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7 simple tips to improve your boat fuel economy

A few years ago, gas station prices rose above $ 6.00 / gallon. My pals, who drove boats over 25 feet tall with two outboards, cried almost every time they filled up. Me? I was grateful that I had a smaller platform. Here are 7 tips to improve your boat’s fuel economy while saving gasoline.

1. Trailer of your boat. The easiest tip to save gas is to fill your tank at the gas station. The surcharge is lower than at the petrol station. You also save slip or berth fees.

2. Stop the engine! New fluids, plugs, and filters mean your outboard purrs like a kitten. Boat mpg increases, offsetting the cost of tuning.

3. Four-stroke versus two-stroke. When it’s time to repower, consider a four-stroke engine. Four hits used to be a lot heavier than two, but these days they’re lighter. The fuel consumption of the boat is not only better, but four-stroke cycles are also economical and environmentally friendly.

4. Size matters. Lighter hulls mean that boaters need less powerful outboards to propel them. Lower power outboards mean less fuel consumption in the boat. Work boats like Carolina Skiffs have no liners, which reduces the overall weight of the hull. Same goes for Jon boats. A maritime skiff offers a good combination as it has a modified V-hull and no liner. So performance is good while the boat’s fuel costs are lower.

5. The need for speed. Do you want to improve the fuel economy of the boat? To give gas. The boat’s fuel consumption increases with higher speeds and revs. So slow it down. Bring it on the plane and cruise.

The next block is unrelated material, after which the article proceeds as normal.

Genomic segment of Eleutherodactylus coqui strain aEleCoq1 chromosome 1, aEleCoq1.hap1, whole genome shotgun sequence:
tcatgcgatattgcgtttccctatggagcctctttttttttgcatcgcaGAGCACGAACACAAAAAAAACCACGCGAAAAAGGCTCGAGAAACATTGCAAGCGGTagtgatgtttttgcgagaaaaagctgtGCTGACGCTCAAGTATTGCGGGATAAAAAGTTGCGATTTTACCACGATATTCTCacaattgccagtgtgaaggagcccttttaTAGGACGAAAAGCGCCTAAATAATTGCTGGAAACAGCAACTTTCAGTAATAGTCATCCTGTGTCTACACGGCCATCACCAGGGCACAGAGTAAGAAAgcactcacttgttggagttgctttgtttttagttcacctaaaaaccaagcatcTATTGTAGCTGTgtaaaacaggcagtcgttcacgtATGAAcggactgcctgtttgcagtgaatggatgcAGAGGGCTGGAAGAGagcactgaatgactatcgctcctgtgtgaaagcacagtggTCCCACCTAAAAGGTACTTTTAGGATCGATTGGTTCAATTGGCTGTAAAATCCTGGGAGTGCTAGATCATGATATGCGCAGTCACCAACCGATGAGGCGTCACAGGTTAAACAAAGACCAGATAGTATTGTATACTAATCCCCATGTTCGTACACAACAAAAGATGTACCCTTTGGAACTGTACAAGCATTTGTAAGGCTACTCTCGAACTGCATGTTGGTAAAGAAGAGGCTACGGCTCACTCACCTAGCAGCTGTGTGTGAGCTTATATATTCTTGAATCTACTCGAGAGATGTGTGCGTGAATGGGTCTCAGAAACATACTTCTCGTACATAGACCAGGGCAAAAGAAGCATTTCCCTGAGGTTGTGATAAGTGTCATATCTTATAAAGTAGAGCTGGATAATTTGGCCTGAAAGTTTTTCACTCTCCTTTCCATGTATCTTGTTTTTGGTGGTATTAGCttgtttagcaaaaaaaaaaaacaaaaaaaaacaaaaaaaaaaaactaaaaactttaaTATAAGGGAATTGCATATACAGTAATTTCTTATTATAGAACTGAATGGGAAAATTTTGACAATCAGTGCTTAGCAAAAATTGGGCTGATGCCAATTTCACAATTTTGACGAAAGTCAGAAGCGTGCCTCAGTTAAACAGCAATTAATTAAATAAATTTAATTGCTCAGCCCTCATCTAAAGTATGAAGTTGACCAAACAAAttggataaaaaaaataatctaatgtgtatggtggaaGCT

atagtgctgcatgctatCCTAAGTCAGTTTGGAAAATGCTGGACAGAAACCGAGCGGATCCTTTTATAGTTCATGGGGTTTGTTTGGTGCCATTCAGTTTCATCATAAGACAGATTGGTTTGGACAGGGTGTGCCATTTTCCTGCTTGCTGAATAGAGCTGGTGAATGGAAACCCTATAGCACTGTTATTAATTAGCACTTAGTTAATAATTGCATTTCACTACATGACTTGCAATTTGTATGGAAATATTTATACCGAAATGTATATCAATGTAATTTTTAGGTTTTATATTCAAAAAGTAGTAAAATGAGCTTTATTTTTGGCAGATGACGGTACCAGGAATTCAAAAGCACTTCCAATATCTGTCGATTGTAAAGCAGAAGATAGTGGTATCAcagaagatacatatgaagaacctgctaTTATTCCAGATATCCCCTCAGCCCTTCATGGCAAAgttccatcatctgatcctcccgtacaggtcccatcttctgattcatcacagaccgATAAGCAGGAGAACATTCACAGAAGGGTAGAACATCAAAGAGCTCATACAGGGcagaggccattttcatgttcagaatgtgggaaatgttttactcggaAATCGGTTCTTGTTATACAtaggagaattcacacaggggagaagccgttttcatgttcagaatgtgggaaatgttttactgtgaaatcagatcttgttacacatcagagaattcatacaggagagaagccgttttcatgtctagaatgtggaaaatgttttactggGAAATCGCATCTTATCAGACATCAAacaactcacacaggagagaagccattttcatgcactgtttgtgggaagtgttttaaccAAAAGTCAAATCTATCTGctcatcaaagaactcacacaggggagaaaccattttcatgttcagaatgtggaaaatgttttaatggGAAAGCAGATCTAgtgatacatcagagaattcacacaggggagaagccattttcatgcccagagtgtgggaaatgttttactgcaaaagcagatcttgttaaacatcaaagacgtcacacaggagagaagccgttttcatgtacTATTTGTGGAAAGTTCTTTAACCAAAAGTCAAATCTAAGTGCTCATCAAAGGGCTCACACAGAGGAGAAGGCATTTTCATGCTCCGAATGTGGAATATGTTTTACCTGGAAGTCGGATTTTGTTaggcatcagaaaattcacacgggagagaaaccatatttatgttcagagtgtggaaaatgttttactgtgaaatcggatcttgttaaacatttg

6. A clean boat is a happy boat. Dinged props are less efficient. Dirty hulls with barnacles provide additional air resistance. The boat’s fuel consumption is worsened by air resistance and drag. So check the props and clean your boat, wax or lacquer hulls.

7. Match your performance to your boat. A recent trend is to maximize the performance of your boat. This is fine if you are not concerned about your boat’s fuel economy, but if you do, you should be running a lower powered outboard. Remember that if the power is insufficient, the engine will have to work harder to push the hull and crew. This will throw your boat’s fuel consumption out the window. When you strike the middle ground, you’ll get great performance while saving money.

There are many other ways to save gasoline, and that means you have more money to buy fishing tackle!

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Tom Keer

Tom Keer is an award-winning writer living on Cape Cod, Massachusetts. He is a columnist for the Upland Almanac, a contributing writer for Covey Rise magazine, a contributing editor for Fly Rod and Reel and Fly Fish America, and a blogger for the Recreational Boating and Fishing Foundation’s Take Me Fishing program. Keer is a regular contributor to over a dozen outdoor magazines on topics including fishing, hunting, boating, and other outdoor activities. When not fishing, Keer and his family hunt highland birds over their three English setters. His first book, A New England Coast Fly Fishing Guide, was published in January 2011. Visit him at www.tomkeer.com or www.thekeergroup.com.

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